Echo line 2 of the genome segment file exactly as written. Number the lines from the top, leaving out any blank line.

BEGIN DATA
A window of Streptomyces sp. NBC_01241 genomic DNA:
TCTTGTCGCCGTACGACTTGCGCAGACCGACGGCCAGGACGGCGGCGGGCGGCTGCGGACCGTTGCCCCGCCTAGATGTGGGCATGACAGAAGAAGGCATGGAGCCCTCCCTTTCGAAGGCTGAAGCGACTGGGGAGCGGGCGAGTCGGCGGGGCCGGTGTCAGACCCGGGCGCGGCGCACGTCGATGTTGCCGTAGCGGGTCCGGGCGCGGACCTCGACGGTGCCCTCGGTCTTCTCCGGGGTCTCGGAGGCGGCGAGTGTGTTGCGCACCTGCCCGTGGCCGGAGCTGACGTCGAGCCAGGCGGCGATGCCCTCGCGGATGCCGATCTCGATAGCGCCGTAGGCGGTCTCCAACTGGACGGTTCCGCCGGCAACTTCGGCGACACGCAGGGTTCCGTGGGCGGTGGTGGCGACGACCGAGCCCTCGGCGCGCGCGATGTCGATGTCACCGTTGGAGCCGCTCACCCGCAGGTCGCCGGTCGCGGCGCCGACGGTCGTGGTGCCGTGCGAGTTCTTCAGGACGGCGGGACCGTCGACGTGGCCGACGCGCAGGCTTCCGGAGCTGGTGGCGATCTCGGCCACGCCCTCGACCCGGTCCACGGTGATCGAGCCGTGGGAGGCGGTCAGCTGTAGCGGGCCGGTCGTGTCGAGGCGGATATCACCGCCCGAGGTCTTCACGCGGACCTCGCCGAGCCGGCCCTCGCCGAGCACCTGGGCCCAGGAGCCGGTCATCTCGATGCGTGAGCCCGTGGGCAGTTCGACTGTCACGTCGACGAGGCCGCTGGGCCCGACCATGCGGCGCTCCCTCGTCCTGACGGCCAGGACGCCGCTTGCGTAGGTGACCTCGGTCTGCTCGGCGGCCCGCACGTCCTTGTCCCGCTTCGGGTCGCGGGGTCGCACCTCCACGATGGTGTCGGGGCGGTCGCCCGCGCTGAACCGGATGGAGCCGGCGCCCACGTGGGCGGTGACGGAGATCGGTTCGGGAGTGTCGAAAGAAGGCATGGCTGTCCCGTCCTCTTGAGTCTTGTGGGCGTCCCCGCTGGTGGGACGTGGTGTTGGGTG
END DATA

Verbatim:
TCTTGTCGCCGTACGACTTGCGCAGACCGACGGCCAGGACGGCGGCGGGCGGCTGCGGACCGTTGCCCCGCCTAGATGTGGGCATGACAGAAGAAGGCATGGAGCCCTCCCTTTCGAAGGCTGAAGCGACTGGGGAGCGGGCGAGTCGGCGGGGCCGGTGTCAGACCCGGGCGCGGCGCACGTCGATGTTGCCGTAGCGGGTCCGGGCGCGGACCTCGACGGTGCCCTCGGTCTTCTCCGGGGTCTCGGAGGCGGCGAGTGTGTTGCGCACCTGCCCGTGGCCGGAGCTGACGTCGAGCCAGGCGGCGATGCCCTCGCGGATGCCGATCTCGATAGCGCCGTAGGCGGTCTCCAACTGGACGGTTCCGCCGGCAACTTCGGCGACACGCAGGGTTCCGTGGGCGGTGGTGGCGACGACCGAGCCCTCGGCGCGCGCGATGTCGATGTCACCGTTGGAGCCGCTCACCCGCAGGTCGCCGGTCGCGGCGCCGACGGTCGTGGTGCCGTGCGAGTTCTTCAGGACGGCGGGACCGTCGACGTGGCCGACGCGCAGGCTTCCGGAGCTGGTGGCGATCTCGGCCACGCCCTCGACCCGGTCCACGGTGATCGAGCCGTGGGAGGCGGTCAGCTGTAGCGGGCCGGTCGTGTCGAGGCGGATATCACCGCCCGAGGTCTTCACGCGGACCTCGCCGAGCCGGCCCTCGCCGAGCACCTGGGCCCAGGAGCCGGTCATCTCGATGCGTGAGCCCGTGGGCAGTTCGACTGTCACGTCGACGAGGCCGCTGGGCCCGACCATGCGGCGCTCCCTCGTCCTGACGGCCAGGACGCCGCTTGCGTAGGTGACCTCGGTCTGCTCGGCGGCCCGCACGTCCTTGTCCCGCTTCGGGTCGCGGGGTCGCACCTCCACGATGGTGTCGGGGCGGTCGCCCGCGCTGAACCGGATGGAGCCGGCGCCCACGTGGGCGGTGACGGAGATCGGTTCGGGAGTGTCGAAAGAAGGCATGGCTGTCCCGTCCTCTTGAGTCTTGTGGGCGTCCCCGCTGGTGGGACGTGGTGTTGGGTG